19th Sunday in Ordinary Time [C]
August 7, 2022
Jesus teaches us how to build the heavenly purse and to gain eternal treasure, and it is by giving up our earthly wealth in almsgiving. There is a real connection between worldly possessions and heavenly treasure. Yet, the relation is not linear. The more generous we are with , the bigger our heavenly treasure chest, and the bigger eternal treasure we receive. The principle is simple, but the practice is often extremely tough. There are several reasons for this.
The first reason is the ‘possessive mentality’. We say, “wealth is hard earned, and why should I share it to others.” It is true that many of us work hard and often sacrifice a lot in the process. Because we earn them, we should be the one who keep and spend them. To let someone else to easily have our money or possessions just does not feel right. While it is true that we have the right to spend our hard-earned wealth the way we want it, this right is not absolute. We need to remember that eventually everything we have here including our lives and possessions are God’s gifts. Since our wealth is a gift we receive, we shall pass it forward also as gift to those who need it.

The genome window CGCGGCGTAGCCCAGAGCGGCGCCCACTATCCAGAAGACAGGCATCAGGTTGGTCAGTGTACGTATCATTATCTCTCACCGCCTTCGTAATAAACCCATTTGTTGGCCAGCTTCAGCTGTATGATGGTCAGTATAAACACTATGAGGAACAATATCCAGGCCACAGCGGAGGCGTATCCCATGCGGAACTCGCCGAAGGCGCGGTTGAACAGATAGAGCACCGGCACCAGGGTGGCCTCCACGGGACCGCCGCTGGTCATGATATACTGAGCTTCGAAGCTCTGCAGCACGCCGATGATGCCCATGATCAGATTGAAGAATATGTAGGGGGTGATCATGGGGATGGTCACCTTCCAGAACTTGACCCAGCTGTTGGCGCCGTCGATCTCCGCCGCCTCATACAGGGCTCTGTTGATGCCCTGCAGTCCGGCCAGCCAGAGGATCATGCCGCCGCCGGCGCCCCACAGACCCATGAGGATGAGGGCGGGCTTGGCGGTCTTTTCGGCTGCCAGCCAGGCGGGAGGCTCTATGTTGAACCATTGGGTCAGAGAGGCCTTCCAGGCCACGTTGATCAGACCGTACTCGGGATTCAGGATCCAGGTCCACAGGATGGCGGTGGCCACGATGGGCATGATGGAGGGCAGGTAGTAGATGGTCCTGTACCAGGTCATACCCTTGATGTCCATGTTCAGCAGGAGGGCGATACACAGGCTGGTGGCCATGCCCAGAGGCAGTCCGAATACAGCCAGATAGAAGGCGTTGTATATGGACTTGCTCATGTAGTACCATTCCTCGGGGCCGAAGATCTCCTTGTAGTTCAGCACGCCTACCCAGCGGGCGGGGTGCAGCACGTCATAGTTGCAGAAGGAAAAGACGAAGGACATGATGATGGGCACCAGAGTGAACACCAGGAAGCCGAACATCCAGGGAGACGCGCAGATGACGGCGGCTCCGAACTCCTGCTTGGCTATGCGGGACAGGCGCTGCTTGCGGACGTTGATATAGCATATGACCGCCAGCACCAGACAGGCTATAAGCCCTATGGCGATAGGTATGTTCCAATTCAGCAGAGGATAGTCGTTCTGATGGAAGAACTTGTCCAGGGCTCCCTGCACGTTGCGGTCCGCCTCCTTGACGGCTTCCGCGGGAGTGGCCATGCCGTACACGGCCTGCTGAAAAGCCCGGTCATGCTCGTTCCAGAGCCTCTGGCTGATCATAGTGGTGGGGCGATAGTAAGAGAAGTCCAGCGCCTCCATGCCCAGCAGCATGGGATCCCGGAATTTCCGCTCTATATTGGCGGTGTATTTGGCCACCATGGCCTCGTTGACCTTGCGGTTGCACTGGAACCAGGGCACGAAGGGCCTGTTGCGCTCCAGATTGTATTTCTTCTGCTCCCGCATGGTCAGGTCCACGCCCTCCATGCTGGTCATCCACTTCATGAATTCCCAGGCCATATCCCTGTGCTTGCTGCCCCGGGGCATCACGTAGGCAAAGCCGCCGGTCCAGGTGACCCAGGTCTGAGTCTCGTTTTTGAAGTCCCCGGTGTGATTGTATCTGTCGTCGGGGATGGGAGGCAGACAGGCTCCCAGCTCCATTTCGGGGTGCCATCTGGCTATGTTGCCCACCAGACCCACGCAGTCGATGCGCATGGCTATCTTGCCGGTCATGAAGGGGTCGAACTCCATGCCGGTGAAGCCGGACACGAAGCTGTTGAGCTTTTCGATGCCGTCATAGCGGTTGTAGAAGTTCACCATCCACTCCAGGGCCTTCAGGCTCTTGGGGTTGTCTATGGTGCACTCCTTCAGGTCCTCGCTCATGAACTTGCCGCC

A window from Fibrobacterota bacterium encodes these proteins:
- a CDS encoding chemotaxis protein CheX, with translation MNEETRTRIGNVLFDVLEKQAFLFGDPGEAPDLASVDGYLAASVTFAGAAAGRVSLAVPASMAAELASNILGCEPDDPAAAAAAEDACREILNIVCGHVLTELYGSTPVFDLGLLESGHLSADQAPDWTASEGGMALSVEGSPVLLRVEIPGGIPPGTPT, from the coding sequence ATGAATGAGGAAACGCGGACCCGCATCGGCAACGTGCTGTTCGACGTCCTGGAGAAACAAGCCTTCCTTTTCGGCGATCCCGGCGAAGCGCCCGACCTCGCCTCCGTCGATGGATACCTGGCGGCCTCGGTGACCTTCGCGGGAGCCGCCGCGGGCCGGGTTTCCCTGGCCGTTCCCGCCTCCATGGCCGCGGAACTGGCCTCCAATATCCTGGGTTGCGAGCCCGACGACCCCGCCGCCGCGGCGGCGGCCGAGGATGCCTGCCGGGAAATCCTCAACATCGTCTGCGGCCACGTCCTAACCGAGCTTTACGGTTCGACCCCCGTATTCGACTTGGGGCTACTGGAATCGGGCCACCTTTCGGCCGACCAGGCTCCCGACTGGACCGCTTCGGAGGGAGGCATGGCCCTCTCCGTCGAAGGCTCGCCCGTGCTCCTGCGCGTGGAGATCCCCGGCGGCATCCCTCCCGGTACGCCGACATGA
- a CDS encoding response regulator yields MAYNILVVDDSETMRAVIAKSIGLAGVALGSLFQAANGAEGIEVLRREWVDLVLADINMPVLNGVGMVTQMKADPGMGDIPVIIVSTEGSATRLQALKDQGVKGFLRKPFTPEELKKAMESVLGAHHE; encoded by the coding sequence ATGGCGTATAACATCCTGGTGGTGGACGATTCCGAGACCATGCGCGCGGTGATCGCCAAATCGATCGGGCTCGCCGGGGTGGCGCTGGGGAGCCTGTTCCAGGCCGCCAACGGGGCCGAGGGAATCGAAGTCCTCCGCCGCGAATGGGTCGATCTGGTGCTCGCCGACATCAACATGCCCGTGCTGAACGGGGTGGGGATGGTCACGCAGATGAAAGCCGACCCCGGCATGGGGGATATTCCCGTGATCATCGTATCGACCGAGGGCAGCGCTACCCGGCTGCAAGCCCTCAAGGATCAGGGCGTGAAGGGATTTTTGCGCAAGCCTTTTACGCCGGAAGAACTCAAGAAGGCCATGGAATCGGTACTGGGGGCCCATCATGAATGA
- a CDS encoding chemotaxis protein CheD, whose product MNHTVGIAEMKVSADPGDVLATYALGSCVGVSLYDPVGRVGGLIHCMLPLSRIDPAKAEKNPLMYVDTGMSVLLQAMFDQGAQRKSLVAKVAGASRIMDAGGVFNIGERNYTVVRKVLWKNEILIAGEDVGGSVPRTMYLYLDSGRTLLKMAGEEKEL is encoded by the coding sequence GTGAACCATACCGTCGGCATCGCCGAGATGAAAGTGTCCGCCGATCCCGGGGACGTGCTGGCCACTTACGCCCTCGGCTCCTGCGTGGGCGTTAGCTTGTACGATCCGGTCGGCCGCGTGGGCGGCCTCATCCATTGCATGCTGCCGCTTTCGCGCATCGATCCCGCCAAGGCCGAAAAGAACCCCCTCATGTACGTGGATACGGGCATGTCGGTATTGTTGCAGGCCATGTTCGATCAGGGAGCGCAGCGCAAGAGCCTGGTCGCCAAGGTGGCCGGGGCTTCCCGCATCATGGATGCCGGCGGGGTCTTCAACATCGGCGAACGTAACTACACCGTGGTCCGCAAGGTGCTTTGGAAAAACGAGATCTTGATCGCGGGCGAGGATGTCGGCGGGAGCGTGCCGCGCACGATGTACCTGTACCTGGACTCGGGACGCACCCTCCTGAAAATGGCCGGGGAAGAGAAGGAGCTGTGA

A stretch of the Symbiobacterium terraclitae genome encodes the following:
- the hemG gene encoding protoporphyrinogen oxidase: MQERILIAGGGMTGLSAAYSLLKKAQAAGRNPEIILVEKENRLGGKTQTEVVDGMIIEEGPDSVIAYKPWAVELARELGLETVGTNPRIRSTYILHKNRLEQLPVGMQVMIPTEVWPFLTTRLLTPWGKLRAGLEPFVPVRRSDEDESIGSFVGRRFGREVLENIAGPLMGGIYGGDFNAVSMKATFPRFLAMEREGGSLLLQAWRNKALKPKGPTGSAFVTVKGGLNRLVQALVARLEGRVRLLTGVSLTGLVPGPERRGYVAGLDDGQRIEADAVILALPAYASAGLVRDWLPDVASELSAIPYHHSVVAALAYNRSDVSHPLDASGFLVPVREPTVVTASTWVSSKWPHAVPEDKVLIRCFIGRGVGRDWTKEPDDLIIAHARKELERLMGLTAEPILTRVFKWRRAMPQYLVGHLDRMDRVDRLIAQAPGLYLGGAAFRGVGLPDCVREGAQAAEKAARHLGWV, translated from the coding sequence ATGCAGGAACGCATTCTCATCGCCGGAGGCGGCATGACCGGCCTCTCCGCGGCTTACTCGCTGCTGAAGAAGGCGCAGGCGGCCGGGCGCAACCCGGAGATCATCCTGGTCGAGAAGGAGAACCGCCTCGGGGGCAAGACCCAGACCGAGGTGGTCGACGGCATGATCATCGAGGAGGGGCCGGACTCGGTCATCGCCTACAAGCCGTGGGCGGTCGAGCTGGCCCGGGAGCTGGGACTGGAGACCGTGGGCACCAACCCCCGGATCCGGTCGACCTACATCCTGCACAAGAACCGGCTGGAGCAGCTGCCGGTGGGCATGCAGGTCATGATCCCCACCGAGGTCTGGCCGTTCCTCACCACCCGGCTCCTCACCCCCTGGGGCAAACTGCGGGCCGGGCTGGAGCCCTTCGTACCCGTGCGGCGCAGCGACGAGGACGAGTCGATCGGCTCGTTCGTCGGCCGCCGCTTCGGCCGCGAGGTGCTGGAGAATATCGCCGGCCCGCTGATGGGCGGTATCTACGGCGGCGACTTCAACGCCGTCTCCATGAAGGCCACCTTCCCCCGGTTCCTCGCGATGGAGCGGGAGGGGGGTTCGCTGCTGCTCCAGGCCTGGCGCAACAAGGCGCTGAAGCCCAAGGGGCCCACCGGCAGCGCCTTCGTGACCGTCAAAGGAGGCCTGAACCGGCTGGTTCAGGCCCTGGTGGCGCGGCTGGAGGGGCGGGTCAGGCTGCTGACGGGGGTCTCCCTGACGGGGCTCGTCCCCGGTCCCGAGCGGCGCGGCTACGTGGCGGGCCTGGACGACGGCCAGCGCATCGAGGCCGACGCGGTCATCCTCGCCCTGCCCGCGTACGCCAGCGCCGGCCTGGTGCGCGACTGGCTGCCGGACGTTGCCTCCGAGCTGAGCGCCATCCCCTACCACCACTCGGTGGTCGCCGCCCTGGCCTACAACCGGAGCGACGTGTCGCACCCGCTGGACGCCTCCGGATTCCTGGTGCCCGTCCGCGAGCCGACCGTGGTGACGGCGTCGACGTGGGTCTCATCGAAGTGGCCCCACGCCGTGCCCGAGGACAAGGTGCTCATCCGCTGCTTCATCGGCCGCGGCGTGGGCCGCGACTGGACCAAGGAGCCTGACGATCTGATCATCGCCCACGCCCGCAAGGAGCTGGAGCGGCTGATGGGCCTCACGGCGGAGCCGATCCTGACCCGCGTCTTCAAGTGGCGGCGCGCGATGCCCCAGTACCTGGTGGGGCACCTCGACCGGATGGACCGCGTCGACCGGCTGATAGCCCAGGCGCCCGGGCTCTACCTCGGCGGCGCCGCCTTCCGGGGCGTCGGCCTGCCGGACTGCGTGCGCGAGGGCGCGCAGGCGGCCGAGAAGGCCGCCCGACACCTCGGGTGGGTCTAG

The second reason, related to the first one, is giving our possessions to others is hurting us. As we earn money and acquire things for ourselves, we begin to believe that these are mine, we possess these things. Yet, in reality, our possessions ‘possess’ us. We become attached to them, and to let them go turns to be difficult and hurting us. Our wealth gives us comfort, security and pleasures, and all that give us pleasure is potentially addictive. When we are addicted to our wealth, the harder it is to share. Yet, to overcome the addiction, the more we need to let go. Thus, the pain of giving is natural consequence of healing from greed.
The third reason is that we tend to be suspicious of others. We have this mindset that people are poor or are asking our help because they are lazy, or these persons are just going to scam us. While the idea contains certain degree of veracity, the reality is more complex. For one reason or another, some people just stumble upon terrible situations, and they need it our help. Some people were born in miserable conditions, and nothing they do can alleviate their misery. Some people just do know how to help themselves. While it is true that they are people who do not deserve our charity, but it does not mean all people who are in need are fake. Here, we need to be prudent rather than to stop helping all together.
Jesus concludes His teaching beautifully, “For where your treasure is, there your heart will be also [Luk 12:34].” If our treasure, our ambition, our goal of life is earthly possessions, our hearts, our souls, and our lives will stay on earth. When the earth passes, we will pass also with it. Yet, if our treasure, our priority, our end of life is heavenly gifts, our hearts and our souls will move also to eternal life.
Valentinus Bayuhadi Ruseno, OP